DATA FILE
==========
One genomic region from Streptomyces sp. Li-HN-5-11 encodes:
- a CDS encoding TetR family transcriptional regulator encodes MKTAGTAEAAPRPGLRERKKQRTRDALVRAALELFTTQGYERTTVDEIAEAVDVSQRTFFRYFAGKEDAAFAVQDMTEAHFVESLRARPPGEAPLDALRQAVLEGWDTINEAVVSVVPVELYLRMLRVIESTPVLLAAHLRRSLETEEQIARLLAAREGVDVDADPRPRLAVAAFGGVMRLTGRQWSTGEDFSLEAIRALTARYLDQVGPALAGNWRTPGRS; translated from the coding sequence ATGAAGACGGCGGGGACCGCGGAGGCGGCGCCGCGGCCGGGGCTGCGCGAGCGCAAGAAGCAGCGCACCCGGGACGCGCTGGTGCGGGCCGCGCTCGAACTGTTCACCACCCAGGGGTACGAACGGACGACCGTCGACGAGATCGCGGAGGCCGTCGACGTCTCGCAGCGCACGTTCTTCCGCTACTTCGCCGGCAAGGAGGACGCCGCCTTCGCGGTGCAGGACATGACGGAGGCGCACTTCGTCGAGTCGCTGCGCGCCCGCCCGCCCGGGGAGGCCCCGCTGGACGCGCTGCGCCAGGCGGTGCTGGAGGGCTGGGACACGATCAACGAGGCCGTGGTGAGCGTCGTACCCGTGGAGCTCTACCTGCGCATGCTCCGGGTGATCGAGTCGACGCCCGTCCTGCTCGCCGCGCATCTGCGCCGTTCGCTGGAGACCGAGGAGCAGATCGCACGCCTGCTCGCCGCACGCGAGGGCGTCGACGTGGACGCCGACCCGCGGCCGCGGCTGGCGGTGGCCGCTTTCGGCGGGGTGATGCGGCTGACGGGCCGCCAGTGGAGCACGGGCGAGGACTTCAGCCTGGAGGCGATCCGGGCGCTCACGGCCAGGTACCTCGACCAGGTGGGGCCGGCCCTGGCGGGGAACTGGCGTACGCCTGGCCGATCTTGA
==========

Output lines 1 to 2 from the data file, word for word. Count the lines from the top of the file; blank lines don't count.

One genomic region from Streptomyces sp. Li-HN-5-11 encodes:
- a CDS encoding TetR family transcriptional regulator encodes MKTAGTAEAAPRPGLRERKKQRTRDALVRAALELFTTQGYERTTVDEIAEAVDVSQRTFFRYFAGKEDAAFAVQDMTEAHFVESLRARPPGEAPLDALRQAVLEGWDTINEAVVSVVPVELYLRMLRVIESTPVLLAAHLRRSLETEEQIARLLAAREGVDVDADPRPRLAVAAFGGVMRLTGRQWSTGEDFSLEAIRALTARYLDQVGPALAGNWRTPGRS; translated from the coding sequence ATGAAGACGGCGGGGACCGCGGAGGCGGCGCCGCGGCCGGGGCTGCGCGAGCGCAAGAAGCAGCGCACCCGGGACGCGCTGGTGCGGGCCGCGCTCGAACTGTTCACCACCCAGGGGTACGAACGGACGACCGTCGACGAGATCGCGGAGGCCGTCGACGTCTCGCAGCGCACGTTCTTCCGCTACTTCGCCGGCAAGGAGGACGCCGCCTTCGCGGTGCAGGACATGACGGAGGCGCACTTCGTCGAGTCGCTGCGCGCCCGCCCGCCCGGGGAGGCCCCGCTGGACGCGCTGCGCCAGGCGGTGCTGGAGGGCTGGGACACGATCAACGAGGCCGTGGTGAGCGTCGTACCCGTGGAGCTCTACCTGCGCATGCTCCGGGTGATCGAGTCGACGCCCGTCCTGCTCGCCGCGCATCTGCGCCGTTCGCTGGAGACCGAGGAGCAGATCGCACGCCTGCTCGCCGCACGCGAGGGCGTCGACGTGGACGCCGACCCGCGGCCGCGGCTGGCGGTGGCCGCTTTCGGCGGGGTGATGCGGCTGACGGGCCGCCAGTGGAGCACGGGCGAGGACTTCAGCCTGGAGGCGATCCGGGCGCTCACGGCCAGGTACCTCGACCAGGTGGGGCCGGCCCTGGCGGGGAACTGGCGTACGCCTGGCCGATCTTGA